The Alliance is a collaborative initiative, known as a collective impact, supporting the efforts of those working to reduce poverty in our community. “Alliance” is defined as “a relationship based on an affinity in interests, nature or qualities”
There are currently 45 members from business, government, community agencies, contracted service providers and the community members at large.
What is CAPRA doing?
In Red Deer, CAPRA has Action Committees working to address issues around:
What’s the difference between Poverty Reduction and Poverty Alleviation?
Poverty Alleviation can be described as efforts to provide immediate, short term relief to people experiencing poverty. Important and necessary poverty alleviation initiatives include, but are not limited to:
School Toast programs
Giving change, donating clothing, toiletries or other items
Wikipedia defines Poverty reduction as a term that describes the promotion of various measures, both economic and humanitarian, that will permanently lift people out of poverty. Poverty reduction strategies include, but are not limited to:
Community gardens, food forests and edible landscaping
Affordable and social housing projects
Literacy and financial literacy training programs
Which Central Alberta communities are part of CAPRA?
CAPRA has members from the city of Red Deer, Red Deer County, Benalto, Bowden, Delburne, Elnora, Penhold, and Spruceview. CAPRA also supports poverty reduction efforts in Innisfail, Sylvan Lake, Blackfalds and Lacombe.
How is CAPRA involved in regional initiatives?
Strategies for reducing poverty need to be specific to the needs in individual communities. CAPRA has been awarded Family and Community Support Services (FCSS) funds to support communities throughout Central Alberta to open a discussion about poverty, its impact on their community and develop strategies to affect change.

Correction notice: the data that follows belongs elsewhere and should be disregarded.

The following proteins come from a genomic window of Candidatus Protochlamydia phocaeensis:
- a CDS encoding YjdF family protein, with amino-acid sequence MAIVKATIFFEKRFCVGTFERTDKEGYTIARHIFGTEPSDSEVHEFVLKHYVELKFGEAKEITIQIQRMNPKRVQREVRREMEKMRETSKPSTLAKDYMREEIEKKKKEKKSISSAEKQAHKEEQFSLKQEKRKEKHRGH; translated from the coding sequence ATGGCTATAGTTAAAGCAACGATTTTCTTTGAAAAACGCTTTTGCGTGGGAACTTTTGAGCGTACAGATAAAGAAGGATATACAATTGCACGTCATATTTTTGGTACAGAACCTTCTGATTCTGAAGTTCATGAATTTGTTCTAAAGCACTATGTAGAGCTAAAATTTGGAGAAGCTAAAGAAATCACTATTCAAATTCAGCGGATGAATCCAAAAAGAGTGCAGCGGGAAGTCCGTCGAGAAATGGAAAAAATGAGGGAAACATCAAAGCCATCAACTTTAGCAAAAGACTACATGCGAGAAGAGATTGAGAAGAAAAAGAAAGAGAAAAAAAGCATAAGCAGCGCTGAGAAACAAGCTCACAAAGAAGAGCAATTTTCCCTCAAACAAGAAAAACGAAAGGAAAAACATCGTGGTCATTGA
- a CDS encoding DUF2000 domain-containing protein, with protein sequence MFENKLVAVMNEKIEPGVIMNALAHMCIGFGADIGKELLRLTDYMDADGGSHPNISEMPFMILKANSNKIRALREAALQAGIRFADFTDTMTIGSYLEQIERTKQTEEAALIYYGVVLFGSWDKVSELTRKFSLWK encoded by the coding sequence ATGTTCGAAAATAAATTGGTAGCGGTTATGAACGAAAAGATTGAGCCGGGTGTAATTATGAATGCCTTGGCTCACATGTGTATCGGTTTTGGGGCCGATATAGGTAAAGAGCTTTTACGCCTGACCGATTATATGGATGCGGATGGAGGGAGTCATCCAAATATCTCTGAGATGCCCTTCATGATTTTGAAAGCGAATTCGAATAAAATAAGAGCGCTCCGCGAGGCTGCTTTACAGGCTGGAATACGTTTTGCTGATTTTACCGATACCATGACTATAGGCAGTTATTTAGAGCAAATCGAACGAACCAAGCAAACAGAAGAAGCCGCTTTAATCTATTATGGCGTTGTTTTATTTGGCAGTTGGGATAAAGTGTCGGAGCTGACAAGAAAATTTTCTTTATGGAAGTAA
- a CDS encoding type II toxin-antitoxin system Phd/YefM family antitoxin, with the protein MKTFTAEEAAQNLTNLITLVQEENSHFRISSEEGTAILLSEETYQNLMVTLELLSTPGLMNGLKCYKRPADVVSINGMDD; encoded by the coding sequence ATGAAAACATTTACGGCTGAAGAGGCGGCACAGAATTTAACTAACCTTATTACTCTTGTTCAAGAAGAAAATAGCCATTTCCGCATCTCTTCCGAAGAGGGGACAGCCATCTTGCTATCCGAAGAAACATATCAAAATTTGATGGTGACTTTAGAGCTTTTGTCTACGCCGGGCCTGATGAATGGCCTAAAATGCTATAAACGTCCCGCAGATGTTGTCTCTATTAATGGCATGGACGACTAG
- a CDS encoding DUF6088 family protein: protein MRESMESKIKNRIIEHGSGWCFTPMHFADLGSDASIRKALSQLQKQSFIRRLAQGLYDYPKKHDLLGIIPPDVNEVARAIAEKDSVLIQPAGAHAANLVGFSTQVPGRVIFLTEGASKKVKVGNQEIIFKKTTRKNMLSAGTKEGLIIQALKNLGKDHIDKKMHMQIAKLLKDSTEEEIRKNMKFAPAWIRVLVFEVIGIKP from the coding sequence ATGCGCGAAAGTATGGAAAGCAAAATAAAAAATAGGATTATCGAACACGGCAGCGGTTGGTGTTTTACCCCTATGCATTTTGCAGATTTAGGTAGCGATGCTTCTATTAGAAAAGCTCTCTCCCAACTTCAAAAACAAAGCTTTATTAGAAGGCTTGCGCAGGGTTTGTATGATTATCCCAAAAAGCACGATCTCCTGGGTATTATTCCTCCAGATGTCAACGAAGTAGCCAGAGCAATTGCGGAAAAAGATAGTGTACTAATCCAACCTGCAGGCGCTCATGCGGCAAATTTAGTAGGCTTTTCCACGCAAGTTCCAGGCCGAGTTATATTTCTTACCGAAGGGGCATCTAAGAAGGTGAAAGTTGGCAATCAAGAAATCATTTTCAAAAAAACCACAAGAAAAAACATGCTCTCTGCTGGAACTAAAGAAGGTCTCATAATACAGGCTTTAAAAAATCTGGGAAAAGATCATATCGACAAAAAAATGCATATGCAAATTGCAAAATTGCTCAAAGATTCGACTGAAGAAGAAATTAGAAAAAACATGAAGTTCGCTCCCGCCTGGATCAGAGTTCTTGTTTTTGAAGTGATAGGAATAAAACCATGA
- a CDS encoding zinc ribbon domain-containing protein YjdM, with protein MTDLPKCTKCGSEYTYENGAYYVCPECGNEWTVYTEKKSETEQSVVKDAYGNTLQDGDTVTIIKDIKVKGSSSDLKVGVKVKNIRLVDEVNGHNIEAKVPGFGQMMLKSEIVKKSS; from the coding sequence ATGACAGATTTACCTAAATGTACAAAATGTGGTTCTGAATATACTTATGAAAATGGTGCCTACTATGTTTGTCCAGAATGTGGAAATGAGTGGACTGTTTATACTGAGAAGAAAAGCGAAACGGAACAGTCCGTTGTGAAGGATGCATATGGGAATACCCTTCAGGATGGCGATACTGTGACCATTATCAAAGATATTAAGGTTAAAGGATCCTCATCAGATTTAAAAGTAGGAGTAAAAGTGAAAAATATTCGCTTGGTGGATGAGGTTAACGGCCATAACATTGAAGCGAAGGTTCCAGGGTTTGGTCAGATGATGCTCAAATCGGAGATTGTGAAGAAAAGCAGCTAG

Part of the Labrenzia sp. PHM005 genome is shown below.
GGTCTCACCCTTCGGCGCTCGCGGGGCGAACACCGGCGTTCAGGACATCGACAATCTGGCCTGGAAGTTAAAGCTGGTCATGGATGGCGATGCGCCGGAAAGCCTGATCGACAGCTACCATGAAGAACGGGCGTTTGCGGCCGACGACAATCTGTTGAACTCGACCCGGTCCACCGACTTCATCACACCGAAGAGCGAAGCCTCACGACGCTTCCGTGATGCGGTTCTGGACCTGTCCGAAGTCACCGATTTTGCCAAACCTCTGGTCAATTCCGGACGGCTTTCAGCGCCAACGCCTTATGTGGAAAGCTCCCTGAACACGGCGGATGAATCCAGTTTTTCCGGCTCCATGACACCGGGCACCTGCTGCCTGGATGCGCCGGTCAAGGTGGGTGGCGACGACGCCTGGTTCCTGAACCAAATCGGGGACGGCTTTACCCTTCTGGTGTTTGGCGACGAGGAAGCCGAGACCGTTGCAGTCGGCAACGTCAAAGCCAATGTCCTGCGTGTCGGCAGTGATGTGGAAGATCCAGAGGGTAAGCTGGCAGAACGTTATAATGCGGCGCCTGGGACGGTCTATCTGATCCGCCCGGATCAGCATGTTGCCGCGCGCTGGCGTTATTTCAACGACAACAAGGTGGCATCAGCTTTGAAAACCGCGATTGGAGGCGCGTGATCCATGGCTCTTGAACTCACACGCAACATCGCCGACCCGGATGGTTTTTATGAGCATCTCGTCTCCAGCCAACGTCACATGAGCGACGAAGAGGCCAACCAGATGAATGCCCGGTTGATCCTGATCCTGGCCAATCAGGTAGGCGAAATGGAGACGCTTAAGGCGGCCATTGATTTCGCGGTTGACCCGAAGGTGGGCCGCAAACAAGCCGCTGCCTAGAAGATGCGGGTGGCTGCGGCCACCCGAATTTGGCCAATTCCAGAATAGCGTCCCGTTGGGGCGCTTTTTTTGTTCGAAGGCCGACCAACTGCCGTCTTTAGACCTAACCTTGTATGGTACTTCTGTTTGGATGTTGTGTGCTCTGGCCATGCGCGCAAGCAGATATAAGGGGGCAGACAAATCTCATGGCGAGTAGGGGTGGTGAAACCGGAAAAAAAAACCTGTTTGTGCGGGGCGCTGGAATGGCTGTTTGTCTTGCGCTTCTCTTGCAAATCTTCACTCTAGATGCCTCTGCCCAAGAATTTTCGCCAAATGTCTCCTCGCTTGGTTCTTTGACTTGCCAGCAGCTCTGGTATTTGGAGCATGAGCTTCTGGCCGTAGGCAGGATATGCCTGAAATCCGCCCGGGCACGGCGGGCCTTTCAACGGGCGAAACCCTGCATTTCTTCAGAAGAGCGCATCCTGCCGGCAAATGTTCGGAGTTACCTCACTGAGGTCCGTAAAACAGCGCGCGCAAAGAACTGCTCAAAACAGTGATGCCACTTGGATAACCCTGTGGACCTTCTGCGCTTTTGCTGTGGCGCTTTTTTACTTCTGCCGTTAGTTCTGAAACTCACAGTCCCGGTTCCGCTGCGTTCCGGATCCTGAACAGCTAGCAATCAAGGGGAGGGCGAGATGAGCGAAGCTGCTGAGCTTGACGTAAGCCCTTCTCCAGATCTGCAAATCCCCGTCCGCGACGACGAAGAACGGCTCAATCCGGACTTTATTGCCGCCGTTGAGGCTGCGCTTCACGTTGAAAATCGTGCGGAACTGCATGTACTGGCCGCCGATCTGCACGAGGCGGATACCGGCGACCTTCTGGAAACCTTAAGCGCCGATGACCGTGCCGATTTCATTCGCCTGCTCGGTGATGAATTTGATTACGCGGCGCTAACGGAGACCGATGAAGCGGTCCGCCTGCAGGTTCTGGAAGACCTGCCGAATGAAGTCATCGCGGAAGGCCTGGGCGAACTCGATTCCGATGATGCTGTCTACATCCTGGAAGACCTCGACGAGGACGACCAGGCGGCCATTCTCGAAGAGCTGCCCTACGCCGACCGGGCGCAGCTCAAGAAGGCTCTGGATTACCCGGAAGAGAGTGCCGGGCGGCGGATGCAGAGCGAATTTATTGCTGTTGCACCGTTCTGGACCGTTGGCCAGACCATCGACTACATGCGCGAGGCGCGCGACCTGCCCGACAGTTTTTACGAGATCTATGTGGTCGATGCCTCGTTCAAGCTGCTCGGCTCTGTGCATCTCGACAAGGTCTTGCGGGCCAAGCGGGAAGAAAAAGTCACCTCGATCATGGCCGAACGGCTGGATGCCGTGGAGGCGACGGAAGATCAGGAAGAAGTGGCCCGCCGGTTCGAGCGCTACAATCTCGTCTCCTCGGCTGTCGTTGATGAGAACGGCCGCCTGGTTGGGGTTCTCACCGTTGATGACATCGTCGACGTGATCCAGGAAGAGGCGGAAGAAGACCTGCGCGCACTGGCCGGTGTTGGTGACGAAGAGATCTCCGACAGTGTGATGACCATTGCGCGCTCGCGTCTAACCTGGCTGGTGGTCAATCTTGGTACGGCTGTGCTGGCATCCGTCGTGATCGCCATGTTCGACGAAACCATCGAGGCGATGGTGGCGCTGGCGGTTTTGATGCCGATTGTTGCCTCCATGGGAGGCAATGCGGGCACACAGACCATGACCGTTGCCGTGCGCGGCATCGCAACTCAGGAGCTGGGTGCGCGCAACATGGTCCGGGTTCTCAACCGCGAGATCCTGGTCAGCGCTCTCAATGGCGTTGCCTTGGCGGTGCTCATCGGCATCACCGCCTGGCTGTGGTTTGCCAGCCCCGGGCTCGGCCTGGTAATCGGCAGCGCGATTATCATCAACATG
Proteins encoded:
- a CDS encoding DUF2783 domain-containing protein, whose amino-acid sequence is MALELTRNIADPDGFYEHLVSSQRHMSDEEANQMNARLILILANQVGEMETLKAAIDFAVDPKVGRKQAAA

How does poverty reduction benefit me?
About 400,000 Albertans including 91,000 children live in poverty. It is very likely that your neighbour or child’s classmate may not be getting the nutritional, educational, social and emotional opportunities they need to lead a happy and rewarding life.
Red Deer has the highest percentage of lone parent families at 19.9% (provincial average is 16.2% and national average 17.9%) in Alberta with 38% being low income.
While poverty in rural communities declined between 1981 (16.2%) and 2001 (13.5%) impoverished rural women have fewer options for further education and training and may be isolated by community dynamics, geographical distance and/or lack of transportation.
Poverty costs you money. Between $7.1 – 9.5 billion is spent every year in Alberta to manage the symptoms of poverty such as higher health care and justice costs and the lost opportunity cost of a poorly trained and unproductive workforce.
It is estimated that a comprehensive human resource development system that would eliminate child poverty in 5 years and all poverty in 10 would cost less than half that amount at around $4.5 billion per year
How can I get involved?
Contact Lori Jack via email at info(at)capovertyreduction.ca or by phone at 403-343-3900. Your time commitment can be as little as 3 hours per month in meetings and/or activities that reduce poverty.
You can contribute in a variety of ways as simple as sharing your thoughts and ideas. If you don’t have the time, you can make a financial or in-kind tax deductible donation.
When you don't know where to turn for help.